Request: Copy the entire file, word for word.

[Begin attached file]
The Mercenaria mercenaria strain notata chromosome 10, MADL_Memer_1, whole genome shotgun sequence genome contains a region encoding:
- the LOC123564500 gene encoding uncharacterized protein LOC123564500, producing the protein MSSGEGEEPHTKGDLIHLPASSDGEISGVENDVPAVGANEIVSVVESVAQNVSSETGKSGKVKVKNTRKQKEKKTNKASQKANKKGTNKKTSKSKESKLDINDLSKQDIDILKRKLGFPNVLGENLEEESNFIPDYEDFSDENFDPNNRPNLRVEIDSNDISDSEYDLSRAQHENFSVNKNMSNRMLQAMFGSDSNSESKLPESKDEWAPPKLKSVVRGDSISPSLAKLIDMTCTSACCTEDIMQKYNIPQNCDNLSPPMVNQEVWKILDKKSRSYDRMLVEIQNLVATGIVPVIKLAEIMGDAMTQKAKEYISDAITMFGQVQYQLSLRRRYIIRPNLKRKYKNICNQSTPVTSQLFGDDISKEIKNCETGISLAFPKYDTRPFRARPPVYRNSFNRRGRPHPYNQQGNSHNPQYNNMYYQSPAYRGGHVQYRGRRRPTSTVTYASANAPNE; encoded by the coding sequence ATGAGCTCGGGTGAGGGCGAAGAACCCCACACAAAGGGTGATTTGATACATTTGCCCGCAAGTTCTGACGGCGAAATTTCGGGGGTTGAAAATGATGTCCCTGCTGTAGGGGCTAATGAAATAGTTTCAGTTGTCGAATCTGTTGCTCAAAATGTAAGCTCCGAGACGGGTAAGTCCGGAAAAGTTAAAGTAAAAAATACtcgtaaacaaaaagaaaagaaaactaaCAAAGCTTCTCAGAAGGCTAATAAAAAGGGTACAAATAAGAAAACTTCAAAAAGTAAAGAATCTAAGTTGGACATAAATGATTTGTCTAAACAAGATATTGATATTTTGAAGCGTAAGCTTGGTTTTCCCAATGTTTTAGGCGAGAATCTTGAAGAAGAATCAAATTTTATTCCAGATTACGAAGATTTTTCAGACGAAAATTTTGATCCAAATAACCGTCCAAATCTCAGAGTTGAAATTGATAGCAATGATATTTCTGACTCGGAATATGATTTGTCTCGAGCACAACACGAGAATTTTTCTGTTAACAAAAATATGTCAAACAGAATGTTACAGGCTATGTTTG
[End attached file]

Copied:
The Mercenaria mercenaria strain notata chromosome 10, MADL_Memer_1, whole genome shotgun sequence genome contains a region encoding:
- the LOC123564500 gene encoding uncharacterized protein LOC123564500, producing the protein MSSGEGEEPHTKGDLIHLPASSDGEISGVENDVPAVGANEIVSVVESVAQNVSSETGKSGKVKVKNTRKQKEKKTNKASQKANKKGTNKKTSKSKESKLDINDLSKQDIDILKRKLGFPNVLGENLEEESNFIPDYEDFSDENFDPNNRPNLRVEIDSNDISDSEYDLSRAQHENFSVNKNMSNRMLQAMFGSDSNSESKLPESKDEWAPPKLKSVVRGDSISPSLAKLIDMTCTSACCTEDIMQKYNIPQNCDNLSPPMVNQEVWKILDKKSRSYDRMLVEIQNLVATGIVPVIKLAEIMGDAMTQKAKEYISDAITMFGQVQYQLSLRRRYIIRPNLKRKYKNICNQSTPVTSQLFGDDISKEIKNCETGISLAFPKYDTRPFRARPPVYRNSFNRRGRPHPYNQQGNSHNPQYNNMYYQSPAYRGGHVQYRGRRRPTSTVTYASANAPNE; encoded by the coding sequence ATGAGCTCGGGTGAGGGCGAAGAACCCCACACAAAGGGTGATTTGATACATTTGCCCGCAAGTTCTGACGGCGAAATTTCGGGGGTTGAAAATGATGTCCCTGCTGTAGGGGCTAATGAAATAGTTTCAGTTGTCGAATCTGTTGCTCAAAATGTAAGCTCCGAGACGGGTAAGTCCGGAAAAGTTAAAGTAAAAAATACtcgtaaacaaaaagaaaagaaaactaaCAAAGCTTCTCAGAAGGCTAATAAAAAGGGTACAAATAAGAAAACTTCAAAAAGTAAAGAATCTAAGTTGGACATAAATGATTTGTCTAAACAAGATATTGATATTTTGAAGCGTAAGCTTGGTTTTCCCAATGTTTTAGGCGAGAATCTTGAAGAAGAATCAAATTTTATTCCAGATTACGAAGATTTTTCAGACGAAAATTTTGATCCAAATAACCGTCCAAATCTCAGAGTTGAAATTGATAGCAATGATATTTCTGACTCGGAATATGATTTGTCTCGAGCACAACACGAGAATTTTTCTGTTAACAAAAATATGTCAAACAGAATGTTACAGGCTATGTTTG